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Salt Water SportsmanSalt Water Sportsman

Salt Water Sportsman

April 2019

Salt Water Sportsman covers the world of saltwater fishing. Featuring local authorities from around the country, Salt Water Sportsman provides the regional insight and expertise to help anglers catch more and bigger fish, right in their own back yard. The magazine offers loads of how-to information, advice for those who travel within the greater U.S. and surrounding waters, and reviews of new boats, tackle and electronics.

Country:
United States
Language:
English
Publisher:
Bonnier Corporation
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10 Issues

IN THIS ISSUE

access_time3 min.
in the blood

Glenn LawSpending some time with one of our all-time favorites.The striped bass is the state fish of New Hampshire, Rhode Island, New York, New Jersey, Maryland, Virginia and South Carolina.It’s a quintessential American fish with a following and culture that predates spinning reels, monofila-ment line and center-console boats.The allure runs deep in many anglers. Striped bass inspire a following that often puts sleep and comfort secondary to the quest for the benchmark 50-pounder, the hole-in-one of striper fishing.It’s also a fish that’s an essential part of this magazine’s angling DNA, a species that for many years virtually defined Salt Water Sportsman.Looking back, 80 years ago (we celebrate that anniversary in June) the first headline on the first story in the first issue of the fledgling weekly newsletter The Salt Water…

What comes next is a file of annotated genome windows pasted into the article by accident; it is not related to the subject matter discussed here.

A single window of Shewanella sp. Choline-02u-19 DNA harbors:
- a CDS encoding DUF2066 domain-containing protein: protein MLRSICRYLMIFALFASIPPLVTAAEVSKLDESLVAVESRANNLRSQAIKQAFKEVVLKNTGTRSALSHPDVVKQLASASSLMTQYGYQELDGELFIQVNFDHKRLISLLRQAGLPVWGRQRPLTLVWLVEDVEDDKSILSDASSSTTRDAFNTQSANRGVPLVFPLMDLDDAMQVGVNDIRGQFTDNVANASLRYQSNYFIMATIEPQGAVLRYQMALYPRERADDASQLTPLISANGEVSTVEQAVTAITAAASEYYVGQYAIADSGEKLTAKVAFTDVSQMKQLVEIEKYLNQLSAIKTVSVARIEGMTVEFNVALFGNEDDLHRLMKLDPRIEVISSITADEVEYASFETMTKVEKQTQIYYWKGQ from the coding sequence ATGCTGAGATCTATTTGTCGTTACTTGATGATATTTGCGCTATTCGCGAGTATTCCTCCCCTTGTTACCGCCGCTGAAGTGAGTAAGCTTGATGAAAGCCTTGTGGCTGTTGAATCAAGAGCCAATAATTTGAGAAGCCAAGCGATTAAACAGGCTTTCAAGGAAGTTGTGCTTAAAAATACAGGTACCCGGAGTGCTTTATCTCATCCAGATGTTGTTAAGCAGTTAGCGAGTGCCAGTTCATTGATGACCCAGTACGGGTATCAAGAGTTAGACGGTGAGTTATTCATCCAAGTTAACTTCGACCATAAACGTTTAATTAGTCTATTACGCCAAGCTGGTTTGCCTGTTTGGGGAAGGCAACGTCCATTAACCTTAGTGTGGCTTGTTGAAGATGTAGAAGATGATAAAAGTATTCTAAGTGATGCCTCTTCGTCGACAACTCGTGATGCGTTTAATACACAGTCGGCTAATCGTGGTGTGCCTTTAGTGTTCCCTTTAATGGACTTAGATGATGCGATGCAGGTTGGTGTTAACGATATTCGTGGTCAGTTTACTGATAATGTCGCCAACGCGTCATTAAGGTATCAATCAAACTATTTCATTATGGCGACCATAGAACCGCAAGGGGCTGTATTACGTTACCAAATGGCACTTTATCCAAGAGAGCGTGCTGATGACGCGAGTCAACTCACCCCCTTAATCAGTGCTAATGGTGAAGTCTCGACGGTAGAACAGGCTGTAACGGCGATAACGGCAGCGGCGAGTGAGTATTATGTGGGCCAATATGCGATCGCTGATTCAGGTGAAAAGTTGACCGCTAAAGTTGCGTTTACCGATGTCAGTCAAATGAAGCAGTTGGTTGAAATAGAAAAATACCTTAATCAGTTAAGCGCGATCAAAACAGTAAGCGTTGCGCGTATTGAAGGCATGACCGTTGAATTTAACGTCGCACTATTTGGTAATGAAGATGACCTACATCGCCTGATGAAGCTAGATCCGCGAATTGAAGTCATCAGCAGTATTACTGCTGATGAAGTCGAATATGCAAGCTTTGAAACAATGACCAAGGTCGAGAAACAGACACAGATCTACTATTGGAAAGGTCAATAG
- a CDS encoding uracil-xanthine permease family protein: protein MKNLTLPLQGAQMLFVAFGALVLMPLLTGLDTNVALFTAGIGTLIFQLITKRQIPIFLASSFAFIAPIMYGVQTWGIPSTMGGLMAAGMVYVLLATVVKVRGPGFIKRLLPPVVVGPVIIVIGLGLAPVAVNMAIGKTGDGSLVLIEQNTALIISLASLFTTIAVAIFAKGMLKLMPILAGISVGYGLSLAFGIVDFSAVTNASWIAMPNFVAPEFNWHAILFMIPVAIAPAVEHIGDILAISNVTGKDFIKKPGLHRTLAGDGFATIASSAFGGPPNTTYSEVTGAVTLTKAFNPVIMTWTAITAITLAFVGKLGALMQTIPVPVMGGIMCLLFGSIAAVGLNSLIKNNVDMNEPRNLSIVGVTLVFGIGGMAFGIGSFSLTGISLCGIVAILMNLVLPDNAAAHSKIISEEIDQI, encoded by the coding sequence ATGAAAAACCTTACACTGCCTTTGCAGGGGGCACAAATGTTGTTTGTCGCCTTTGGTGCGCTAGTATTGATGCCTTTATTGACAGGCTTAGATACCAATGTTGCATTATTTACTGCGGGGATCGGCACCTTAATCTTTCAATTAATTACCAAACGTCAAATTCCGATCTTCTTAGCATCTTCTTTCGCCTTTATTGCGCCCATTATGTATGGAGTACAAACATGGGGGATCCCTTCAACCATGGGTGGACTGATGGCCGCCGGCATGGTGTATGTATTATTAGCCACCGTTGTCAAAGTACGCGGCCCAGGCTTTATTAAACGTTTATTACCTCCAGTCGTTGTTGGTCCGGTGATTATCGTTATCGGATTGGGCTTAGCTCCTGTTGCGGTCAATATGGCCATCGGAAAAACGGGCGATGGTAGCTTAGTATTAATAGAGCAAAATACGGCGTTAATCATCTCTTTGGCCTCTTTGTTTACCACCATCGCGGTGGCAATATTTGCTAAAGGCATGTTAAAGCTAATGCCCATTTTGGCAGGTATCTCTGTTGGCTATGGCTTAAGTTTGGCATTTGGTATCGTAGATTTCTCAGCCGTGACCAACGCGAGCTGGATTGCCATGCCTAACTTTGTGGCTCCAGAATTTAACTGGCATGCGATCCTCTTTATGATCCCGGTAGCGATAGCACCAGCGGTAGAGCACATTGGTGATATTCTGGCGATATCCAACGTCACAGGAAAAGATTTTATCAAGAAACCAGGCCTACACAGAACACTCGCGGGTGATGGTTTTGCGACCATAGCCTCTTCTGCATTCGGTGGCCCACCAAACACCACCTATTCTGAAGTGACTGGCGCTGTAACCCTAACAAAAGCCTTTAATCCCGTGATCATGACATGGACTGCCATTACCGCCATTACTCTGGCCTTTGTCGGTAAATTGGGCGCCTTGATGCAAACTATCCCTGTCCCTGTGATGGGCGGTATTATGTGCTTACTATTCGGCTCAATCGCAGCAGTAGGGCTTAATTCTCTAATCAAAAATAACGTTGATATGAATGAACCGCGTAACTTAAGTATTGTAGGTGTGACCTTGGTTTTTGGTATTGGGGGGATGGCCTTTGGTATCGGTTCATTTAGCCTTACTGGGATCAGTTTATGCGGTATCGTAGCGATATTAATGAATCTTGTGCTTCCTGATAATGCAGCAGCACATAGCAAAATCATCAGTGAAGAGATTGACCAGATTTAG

access_time2 min.
massive sargassum blooms could threaten florida, mexico and the caribbean

A bulletin from the University of South Florida (USF) said sargassum in the central-west Atlantic has continued to increase from the record amount recorded in November 2018, when a USF researcher found more than double the average measured in previous Novembers between 2011 and 2017.Sargassum, which usually bunches up into large mats on the surface, provides food, shelter, breeding grounds and nurseries for a wide range of marine life, including crustaceans and finfish, but excessive amounts can have harmful effects. In addition to mucking up beaches and producing a lingering, pungent smell, it can also hinder navigation and fishing, keep sunlight from reaching coral reefs, cover sea turtle nests and prevent hatchlings from reaching the sea, and more.With the Gulf Stream Current acting as a giant conveyor belt, sargassum blooms…

access_time1 min.
angling and boating community and noaa sign cooperation agreement

Representatives from the recreational fishing and boating community, NOAA Fisheries and NOAA’s Office of National Marine Sanctuaries recently signed a memorandum of agreement (MOA) to develop and expand a framework for planning and implementing mutually beneficial projects and activities to promote sustainable recreational fishing and boating in federal marine waters.John Armor, director of NOAA’s National Marine Sanctuaries; Sam Rauch, deputy assistant administrator for regulatory programs for NOAA; and Frank Peterson, president and CEO of the Recreational Boating and Fishing Foundation (RBFF) signed the MOA at the Miami International Boat Show in February.“Recreational fishermen are some of our nation’s most important conservationists. NOAA is excited about our collaboration and the growing support for outdoor recreation as a driver of our nation’s blue economy,” said RDML Timothy Gallaudet, acting NOAA administrator and…